Books about Urban Legends
 
The Baby Train (1993)

The Baby Train
 
America's premiere folk detective is back on the case, sniffing out those zany but dubious stories that "really happened" to a friend of your sister's boyfriend's accountant's mechanic. Jan Harold Brunvand -- "Mr. Urban Legend" -- tracks the most fabulous tales making today's cocktail-party circuit and shows why those stories that sound too good to be true probably are too good to be true.

The Baby Train offers a revealing peek behind the story of "The Exploding Bra"; exposes the embarrassing source of "The Hairdresser's Error"; resurrects a "Failed Suicide" Buster Keaton would have died for; and shows why adults are better off not bringing their comic-book fantasies out of the closet. From "Superhero Hijinx" to "The Shocking Videotape" to "The Accidental Cannibal," The Baby Train uncovers the mysteries behind some of the bawdiest, goriest, funniest, most pyrotechnic urban legends yet.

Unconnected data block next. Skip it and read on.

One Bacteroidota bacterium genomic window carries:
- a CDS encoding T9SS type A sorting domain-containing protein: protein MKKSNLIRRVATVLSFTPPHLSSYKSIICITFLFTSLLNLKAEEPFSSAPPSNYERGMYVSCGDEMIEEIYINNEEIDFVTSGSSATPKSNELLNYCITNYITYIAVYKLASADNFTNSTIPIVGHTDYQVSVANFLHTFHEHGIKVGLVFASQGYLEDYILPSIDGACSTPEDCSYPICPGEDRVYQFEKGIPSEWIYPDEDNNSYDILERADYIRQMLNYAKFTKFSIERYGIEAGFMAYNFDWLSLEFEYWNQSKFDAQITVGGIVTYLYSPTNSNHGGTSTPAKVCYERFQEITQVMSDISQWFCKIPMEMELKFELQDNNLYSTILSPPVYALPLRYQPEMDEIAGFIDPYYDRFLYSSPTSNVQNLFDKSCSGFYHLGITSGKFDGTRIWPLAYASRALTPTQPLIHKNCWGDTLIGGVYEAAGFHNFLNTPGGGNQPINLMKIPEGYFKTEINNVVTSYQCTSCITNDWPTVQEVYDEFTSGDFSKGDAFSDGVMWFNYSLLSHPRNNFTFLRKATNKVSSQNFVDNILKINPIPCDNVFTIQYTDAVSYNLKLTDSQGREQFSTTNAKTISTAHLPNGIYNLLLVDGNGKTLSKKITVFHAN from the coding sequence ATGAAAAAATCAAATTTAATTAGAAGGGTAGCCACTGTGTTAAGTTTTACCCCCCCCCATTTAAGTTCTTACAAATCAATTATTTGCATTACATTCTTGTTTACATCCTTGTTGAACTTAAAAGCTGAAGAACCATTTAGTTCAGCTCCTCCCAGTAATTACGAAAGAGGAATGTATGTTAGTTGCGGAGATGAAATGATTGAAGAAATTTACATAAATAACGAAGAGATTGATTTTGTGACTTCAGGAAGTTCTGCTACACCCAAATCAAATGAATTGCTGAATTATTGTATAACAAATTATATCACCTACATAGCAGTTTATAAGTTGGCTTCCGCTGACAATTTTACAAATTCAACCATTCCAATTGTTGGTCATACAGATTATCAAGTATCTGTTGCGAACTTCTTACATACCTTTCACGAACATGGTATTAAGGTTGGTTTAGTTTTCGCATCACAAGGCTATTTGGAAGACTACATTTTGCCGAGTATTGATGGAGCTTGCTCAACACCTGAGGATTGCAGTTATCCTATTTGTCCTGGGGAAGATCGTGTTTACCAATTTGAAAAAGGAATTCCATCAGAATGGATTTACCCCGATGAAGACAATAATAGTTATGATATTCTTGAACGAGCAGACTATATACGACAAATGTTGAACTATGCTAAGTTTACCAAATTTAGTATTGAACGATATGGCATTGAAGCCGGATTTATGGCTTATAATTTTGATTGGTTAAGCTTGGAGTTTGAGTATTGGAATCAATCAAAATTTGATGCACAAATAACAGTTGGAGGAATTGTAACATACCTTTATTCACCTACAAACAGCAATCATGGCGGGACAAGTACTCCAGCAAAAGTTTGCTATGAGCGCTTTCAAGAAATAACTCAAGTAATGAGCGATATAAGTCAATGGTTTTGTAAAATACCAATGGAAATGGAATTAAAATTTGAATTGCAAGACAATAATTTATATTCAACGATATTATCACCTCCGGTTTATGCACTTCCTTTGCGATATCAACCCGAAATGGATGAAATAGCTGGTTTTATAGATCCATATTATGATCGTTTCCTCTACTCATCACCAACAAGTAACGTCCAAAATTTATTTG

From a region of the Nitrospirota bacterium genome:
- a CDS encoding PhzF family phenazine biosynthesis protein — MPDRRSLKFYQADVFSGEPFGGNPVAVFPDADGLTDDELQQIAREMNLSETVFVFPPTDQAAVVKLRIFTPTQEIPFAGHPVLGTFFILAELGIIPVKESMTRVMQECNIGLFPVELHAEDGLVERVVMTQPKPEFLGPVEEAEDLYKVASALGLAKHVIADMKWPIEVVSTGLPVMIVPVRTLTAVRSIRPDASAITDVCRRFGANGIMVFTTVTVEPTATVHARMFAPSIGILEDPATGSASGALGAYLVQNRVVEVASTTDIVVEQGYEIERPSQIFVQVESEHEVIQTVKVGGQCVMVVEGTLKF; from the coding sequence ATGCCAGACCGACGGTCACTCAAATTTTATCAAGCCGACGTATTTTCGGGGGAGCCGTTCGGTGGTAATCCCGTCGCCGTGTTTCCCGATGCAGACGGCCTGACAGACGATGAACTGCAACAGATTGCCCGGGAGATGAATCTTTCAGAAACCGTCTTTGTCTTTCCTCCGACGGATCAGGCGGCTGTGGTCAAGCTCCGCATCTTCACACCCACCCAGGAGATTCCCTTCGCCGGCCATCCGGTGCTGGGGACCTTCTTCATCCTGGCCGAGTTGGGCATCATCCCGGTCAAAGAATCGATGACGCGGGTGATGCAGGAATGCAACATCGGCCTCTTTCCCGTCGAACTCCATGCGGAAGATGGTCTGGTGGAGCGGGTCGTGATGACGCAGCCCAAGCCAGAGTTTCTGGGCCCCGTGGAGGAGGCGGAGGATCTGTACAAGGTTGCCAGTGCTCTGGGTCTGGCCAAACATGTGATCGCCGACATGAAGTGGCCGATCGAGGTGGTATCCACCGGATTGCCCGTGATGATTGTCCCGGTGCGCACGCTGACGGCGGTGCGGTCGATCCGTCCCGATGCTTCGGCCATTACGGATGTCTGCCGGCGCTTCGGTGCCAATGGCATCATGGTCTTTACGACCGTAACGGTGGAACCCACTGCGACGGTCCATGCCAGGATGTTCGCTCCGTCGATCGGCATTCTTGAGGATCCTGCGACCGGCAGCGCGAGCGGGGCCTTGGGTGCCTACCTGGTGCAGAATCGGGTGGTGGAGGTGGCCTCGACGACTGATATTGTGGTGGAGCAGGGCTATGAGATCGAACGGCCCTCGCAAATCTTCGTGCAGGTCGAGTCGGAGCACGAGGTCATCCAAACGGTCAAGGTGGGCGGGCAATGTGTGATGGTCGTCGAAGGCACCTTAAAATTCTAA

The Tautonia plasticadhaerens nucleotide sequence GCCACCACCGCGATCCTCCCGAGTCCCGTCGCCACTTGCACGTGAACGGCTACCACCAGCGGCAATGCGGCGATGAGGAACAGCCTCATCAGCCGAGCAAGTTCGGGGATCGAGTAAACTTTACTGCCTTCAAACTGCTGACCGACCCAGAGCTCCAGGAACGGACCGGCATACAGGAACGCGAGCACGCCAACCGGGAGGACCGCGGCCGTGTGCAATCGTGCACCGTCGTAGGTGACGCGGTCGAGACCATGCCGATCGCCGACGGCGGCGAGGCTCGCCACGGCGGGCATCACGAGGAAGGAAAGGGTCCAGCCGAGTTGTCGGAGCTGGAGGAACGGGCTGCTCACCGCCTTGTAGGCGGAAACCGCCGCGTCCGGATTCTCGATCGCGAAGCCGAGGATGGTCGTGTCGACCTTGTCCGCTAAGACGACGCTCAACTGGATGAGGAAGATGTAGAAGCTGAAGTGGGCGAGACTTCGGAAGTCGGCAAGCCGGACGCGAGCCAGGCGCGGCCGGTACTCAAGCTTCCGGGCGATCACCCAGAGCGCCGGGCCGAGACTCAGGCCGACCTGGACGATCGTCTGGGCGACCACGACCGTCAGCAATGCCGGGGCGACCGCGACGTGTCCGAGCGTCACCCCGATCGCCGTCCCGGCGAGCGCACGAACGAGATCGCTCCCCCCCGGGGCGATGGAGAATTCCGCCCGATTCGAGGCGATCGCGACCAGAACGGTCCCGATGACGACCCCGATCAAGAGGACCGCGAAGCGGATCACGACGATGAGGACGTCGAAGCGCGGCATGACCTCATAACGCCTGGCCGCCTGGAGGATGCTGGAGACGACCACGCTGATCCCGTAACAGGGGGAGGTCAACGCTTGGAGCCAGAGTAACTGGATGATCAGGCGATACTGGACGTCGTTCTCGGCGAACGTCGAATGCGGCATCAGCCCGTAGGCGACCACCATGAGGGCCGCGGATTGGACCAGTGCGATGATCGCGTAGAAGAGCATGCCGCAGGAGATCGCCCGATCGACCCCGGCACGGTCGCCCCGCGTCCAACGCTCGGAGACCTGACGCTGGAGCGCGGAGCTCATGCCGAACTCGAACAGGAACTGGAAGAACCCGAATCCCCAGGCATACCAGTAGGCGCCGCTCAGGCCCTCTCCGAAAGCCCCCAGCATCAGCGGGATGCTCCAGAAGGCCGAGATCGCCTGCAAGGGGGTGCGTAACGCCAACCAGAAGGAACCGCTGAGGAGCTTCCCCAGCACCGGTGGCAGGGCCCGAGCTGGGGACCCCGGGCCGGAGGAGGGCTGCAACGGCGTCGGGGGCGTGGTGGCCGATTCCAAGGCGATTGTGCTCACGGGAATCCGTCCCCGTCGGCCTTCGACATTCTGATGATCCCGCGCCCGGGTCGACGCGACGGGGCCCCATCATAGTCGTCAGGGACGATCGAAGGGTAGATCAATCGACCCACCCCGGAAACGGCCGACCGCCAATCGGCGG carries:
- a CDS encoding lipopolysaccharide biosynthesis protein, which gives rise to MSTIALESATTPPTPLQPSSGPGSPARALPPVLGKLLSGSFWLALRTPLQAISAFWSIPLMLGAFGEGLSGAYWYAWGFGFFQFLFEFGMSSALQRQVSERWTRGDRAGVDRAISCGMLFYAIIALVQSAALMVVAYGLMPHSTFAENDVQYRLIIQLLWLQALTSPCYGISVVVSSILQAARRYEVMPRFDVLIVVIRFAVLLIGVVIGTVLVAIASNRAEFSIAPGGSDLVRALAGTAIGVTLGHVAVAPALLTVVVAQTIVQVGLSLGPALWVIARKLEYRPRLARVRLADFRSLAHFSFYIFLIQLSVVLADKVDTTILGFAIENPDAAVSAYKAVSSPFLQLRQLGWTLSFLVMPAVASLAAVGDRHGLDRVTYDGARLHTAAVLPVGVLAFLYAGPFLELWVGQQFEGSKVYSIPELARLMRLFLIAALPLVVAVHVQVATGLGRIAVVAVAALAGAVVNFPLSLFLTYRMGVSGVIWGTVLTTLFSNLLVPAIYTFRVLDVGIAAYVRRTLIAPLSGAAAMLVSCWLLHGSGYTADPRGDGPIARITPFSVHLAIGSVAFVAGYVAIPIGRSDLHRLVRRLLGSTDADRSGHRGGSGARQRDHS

The eponymous episode -- "The Baby Train" -- sheds light on certain predawn activities that have linked unusually high birth rates to the whim of train schedule-makers. Hottest legend of the year? -- undoubtedly "The Toothbrush Story." A couple is robbed while on vacation; the only items not stolen, two toothbrushes and a camera. When the film is developed, they discover . . .

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The Baby Train
 
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